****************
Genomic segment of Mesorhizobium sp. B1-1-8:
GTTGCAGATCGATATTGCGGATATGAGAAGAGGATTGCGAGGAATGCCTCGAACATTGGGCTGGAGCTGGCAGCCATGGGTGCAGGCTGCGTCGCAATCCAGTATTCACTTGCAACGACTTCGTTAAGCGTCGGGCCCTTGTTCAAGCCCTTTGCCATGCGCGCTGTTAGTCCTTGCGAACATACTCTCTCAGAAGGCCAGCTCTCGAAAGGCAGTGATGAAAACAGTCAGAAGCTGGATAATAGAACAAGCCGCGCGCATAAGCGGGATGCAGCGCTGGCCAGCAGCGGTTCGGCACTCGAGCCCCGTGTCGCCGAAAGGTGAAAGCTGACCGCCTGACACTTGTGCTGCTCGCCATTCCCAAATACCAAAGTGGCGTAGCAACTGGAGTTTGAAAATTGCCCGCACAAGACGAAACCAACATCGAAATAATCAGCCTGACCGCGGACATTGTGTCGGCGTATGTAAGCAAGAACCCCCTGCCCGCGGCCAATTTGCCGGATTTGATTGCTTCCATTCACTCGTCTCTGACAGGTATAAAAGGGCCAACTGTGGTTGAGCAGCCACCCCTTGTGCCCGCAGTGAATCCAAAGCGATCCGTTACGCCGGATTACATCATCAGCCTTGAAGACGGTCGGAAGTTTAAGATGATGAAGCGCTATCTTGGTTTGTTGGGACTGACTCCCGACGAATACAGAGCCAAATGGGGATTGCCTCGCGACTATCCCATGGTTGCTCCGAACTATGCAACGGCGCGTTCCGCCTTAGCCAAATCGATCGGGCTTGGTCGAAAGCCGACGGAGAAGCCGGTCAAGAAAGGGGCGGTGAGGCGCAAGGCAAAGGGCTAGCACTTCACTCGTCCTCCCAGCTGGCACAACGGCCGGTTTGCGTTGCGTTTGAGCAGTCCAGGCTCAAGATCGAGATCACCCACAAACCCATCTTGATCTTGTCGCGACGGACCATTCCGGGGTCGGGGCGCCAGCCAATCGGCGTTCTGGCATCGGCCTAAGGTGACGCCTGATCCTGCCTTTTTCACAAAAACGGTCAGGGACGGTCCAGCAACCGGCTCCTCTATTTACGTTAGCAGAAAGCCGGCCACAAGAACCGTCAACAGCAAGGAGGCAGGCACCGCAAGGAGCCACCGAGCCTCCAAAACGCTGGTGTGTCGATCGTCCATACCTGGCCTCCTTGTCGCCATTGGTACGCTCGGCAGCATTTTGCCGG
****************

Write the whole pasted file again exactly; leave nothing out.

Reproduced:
Genomic segment of Mesorhizobium sp. B1-1-8:
GTTGCAGATCGATATTGCGGATATGAGAAGAGGATTGCGAGGAATGCCTCGAACATTGGGCTGGAGCTGGCAGCCATGGGTGCAGGCTGCGTCGCAATCCAGTATTCACTTGCAACGACTTCGTTAAGCGTCGGGCCCTTGTTCAAGCCCTTTGCCATGCGCGCTGTTAGTCCTTGCGAACATACTCTCTCAGAAGGCCAGCTCTCGAAAGGCAGTGATGAAAACAGTCAGAAGCTGGATAATAGAACAAGCCGCGCGCATAAGCGGGATGCAGCGCTGGCCAGCAGCGGTTCGGCACTCGAGCCCCGTGTCGCCGAAAGGTGAAAGCTGACCGCCTGACACTTGTGCTGCTCGCCATTCCCAAATACCAAAGTGGCGTAGCAACTGGAGTTTGAAAATTGCCCGCACAAGACGAAACCAACATCGAAATAATCAGCCTGACCGCGGACATTGTGTCGGCGTATGTAAGCAAGAACCCCCTGCCCGCGGCCAATTTGCCGGATTTGATTGCTTCCATTCACTCGTCTCTGACAGGTATAAAAGGGCCAACTGTGGTTGAGCAGCCACCCCTTGTGCCCGCAGTGAATCCAAAGCGATCCGTTACGCCGGATTACATCATCAGCCTTGAAGACGGTCGGAAGTTTAAGATGATGAAGCGCTATCTTGGTTTGTTGGGACTGACTCCCGACGAATACAGAGCCAAATGGGGATTGCCTCGCGACTATCCCATGGTTGCTCCGAACTATGCAACGGCGCGTTCCGCCTTAGCCAAATCGATCGGGCTTGGTCGAAAGCCGACGGAGAAGCCGGTCAAGAAAGGGGCGGTGAGGCGCAAGGCAAAGGGCTAGCACTTCACTCGTCCTCCCAGCTGGCACAACGGCCGGTTTGCGTTGCGTTTGAGCAGTCCAGGCTCAAGATCGAGATCACCCACAAACCCATCTTGATCTTGTCGCGACGGACCATTCCGGGGTCGGGGCGCCAGCCAATCGGCGTTCTGGCATCGGCCTAAGGTGACGCCTGATCCTGCCTTTTTCACAAAAACGGTCAGGGACGGTCCAGCAACCGGCTCCTCTATTTACGTTAGCAGAAAGCCGGCCACAAGAACCGTCAACAGCAAGGAGGCAGGCACCGCAAGGAGCCACCGAGCCTCCAAAACGCTGGTGTGTCGATCGTCCATACCTGGCCTCCTTGTCGCCATTGGTACGCTCGGCAGCATTTTGCCGG